A makeup artist speaks: Respect the face
“Respect the face.”It’s a mantra that has guided the career of senior M.A.C. make-up artist Fatima Thomas for more than a decade in the industry.
It may also have been the winning formula for a makeup artist who has made up the faces of celebrities from Fergie and Alicia Keys to Mary J. Blige and Cyndi Lauper.
Whether she’s beautifying models for a Bill Blass show or dolling up housewives, Thomas has one thing on her mind.
“As a makeup artist when I do someone’s face the objective is not solely my own,”she said. In the midst of a quick makeover during a recent M.A.C. event at the Cosmetic Boutique, the New York-based makeup artist was doing what she does best.
“I have to take into account what my client wants, so usually that objective is established together. I have celebrity clients; I have everyday housewife clients; I have male clients, so we really work together to find out what they need for what occasion,”she said.
Thomas joined the M.A.C. team in her hometown of Atlanta, Georgia, back in 1997, but had been a make-up artist before then. She quickly moved up through the ranks at M.A.C., becoming a trainer for the southeast region within a year of working for the company.
In 2000 Thomas joined the M.A.C. training team in New York. Four years later she became senior artist for the southeast market.
“This is not something that your high school guidance counselor will tell you you can do,”she said of coming into her high fashion career.
“Most makeup artists become makeup artists because’A’we’re product junkies, we’ve always loved makeup, and’B’we’ve always loved fashion and you somehow translate that love into a career.”
Her love for the craft has taken her around the world. Thomas does make-up, media events and more in a position that pops her in one country for a few days only to jet her off to another days later.
“I don’t have a typical month. All of my months are so different. There are months when I spend probably 60 percent of my time on the road. And then there are months when I have a lot going on in my base city, my home city of New York,”she said.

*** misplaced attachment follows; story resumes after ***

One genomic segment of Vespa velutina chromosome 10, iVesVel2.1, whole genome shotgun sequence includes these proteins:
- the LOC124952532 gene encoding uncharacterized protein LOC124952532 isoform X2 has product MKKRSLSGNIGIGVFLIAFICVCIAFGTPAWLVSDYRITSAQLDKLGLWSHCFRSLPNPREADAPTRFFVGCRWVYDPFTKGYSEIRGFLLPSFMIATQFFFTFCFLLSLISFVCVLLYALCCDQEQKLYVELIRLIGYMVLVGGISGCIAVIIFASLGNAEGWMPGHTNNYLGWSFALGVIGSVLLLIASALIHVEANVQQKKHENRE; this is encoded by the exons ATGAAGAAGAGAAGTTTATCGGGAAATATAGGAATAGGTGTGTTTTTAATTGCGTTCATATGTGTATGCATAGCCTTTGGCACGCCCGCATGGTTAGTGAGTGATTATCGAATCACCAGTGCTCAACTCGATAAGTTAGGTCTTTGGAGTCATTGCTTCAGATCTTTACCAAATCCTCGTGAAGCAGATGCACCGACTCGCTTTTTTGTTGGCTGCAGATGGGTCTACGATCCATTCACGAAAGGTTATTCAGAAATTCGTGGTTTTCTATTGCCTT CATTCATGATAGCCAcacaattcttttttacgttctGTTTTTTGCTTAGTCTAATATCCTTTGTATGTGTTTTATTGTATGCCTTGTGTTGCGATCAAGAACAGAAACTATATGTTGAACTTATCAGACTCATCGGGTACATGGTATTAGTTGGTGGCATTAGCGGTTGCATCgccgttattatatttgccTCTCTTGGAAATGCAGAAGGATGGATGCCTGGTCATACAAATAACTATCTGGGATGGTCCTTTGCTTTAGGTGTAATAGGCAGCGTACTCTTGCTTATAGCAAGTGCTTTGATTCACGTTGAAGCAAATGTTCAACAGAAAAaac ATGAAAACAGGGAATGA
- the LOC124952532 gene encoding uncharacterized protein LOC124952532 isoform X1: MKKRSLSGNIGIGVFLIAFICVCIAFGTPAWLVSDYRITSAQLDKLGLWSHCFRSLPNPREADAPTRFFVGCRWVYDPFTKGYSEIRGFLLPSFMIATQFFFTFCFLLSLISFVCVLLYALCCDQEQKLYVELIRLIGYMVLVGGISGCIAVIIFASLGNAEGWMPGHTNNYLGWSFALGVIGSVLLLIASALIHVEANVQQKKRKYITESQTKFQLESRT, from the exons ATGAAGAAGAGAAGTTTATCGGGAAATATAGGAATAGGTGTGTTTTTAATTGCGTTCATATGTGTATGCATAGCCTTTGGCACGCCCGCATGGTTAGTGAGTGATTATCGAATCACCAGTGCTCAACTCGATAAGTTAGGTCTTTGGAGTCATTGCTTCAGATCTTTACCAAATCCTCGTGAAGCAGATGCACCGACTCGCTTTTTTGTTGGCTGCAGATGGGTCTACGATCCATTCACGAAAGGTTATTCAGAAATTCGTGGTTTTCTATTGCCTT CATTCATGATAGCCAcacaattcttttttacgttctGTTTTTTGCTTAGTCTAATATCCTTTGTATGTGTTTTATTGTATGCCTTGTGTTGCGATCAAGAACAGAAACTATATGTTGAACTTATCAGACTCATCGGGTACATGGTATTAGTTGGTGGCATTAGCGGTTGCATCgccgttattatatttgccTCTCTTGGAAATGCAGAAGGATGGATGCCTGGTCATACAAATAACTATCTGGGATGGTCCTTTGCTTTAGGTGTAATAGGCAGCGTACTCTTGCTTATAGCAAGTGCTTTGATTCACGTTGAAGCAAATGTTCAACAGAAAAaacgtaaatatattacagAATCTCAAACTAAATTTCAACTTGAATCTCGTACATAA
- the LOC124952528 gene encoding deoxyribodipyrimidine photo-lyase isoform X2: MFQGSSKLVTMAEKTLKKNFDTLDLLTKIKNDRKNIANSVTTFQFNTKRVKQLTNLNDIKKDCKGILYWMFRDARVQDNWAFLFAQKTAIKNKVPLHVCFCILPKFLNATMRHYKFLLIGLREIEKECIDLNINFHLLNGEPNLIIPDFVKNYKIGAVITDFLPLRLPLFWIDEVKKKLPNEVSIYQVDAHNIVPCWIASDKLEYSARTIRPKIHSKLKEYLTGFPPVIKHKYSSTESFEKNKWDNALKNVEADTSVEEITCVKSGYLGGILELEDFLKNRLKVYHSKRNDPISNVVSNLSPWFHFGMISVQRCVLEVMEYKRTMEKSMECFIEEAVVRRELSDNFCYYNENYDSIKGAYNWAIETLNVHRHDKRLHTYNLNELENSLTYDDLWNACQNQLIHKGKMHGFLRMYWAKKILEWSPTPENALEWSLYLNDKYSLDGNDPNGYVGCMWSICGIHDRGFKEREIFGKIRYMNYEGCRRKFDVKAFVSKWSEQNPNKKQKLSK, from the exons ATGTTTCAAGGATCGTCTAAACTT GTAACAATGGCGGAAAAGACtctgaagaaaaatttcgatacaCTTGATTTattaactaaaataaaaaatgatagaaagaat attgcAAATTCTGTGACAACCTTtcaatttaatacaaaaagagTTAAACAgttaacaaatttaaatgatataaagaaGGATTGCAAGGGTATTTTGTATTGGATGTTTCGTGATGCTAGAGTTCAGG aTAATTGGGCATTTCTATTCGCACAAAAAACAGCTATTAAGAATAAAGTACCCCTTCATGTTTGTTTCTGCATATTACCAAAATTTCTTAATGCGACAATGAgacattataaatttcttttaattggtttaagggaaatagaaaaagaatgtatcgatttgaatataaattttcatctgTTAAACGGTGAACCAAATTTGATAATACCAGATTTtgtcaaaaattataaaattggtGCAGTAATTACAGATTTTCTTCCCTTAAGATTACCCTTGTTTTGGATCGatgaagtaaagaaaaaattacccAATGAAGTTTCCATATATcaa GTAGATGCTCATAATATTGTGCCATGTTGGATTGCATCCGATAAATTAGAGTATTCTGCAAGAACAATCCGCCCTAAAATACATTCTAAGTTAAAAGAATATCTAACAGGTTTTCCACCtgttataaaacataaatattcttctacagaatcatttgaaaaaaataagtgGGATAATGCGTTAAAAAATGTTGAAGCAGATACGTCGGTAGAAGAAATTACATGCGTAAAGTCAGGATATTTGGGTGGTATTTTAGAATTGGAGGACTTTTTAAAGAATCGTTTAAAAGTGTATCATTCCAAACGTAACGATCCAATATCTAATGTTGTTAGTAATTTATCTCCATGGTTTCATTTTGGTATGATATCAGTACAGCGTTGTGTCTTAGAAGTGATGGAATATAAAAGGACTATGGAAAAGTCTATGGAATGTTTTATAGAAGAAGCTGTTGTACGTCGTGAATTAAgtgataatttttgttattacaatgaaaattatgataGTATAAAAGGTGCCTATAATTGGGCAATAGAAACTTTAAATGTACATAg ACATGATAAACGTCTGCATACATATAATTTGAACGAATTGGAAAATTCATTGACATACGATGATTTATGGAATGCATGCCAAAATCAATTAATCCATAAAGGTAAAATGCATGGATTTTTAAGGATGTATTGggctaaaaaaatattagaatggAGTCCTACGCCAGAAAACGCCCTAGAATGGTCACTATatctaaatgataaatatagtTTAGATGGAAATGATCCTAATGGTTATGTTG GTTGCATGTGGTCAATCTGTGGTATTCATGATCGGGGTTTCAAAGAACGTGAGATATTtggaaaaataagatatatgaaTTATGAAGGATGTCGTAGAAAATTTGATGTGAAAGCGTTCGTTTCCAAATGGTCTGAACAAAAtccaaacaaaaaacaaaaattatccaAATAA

“It’s the thing I love about my job. There’s no rhythm, no rhyme, no predictability. It changes constantly and I like that’cause it keeps me on my toes.”
The glitz and glamor come with hard work and a close study of current and even historical fashion trends and references.
“You need to bring a certain respect to the craft: Learn your art, learn your cultural and historic references because all of that plays into makeup and beauty and what inspires designers. And makeup artists work closely with designers and photographers,”she said.
Thomas’makeup artistry prowess is only enhanced by her other artistic talents.
“I’m an artist at heart. I don’t just draw on faces, I draw and paint anyway.”
And years in the industry have not dimmed its allure for the senior artist.
“To be able to draw and balance and beautify a face . . . it’s a lot of fun and it’s great to see people’s reaction,”she said.
Thomas likens her art to polishing a precious stone.
“It’s already been chiseled and I just go in and give it a little buff and then it gleams. It’s not me, it’s really the stone. I just help you see it better.”
Tips from a makeup pro
-Know what you like.
-Makeup shouldn’t be a chore; makeup should be enjoyable.
-Have a routine of what you need; that requires great products and great tools and we make some of the best at M.A.C.
-When you enjoy wearing makeup and you enjoy applying it, it shows in your application and how your face looks.
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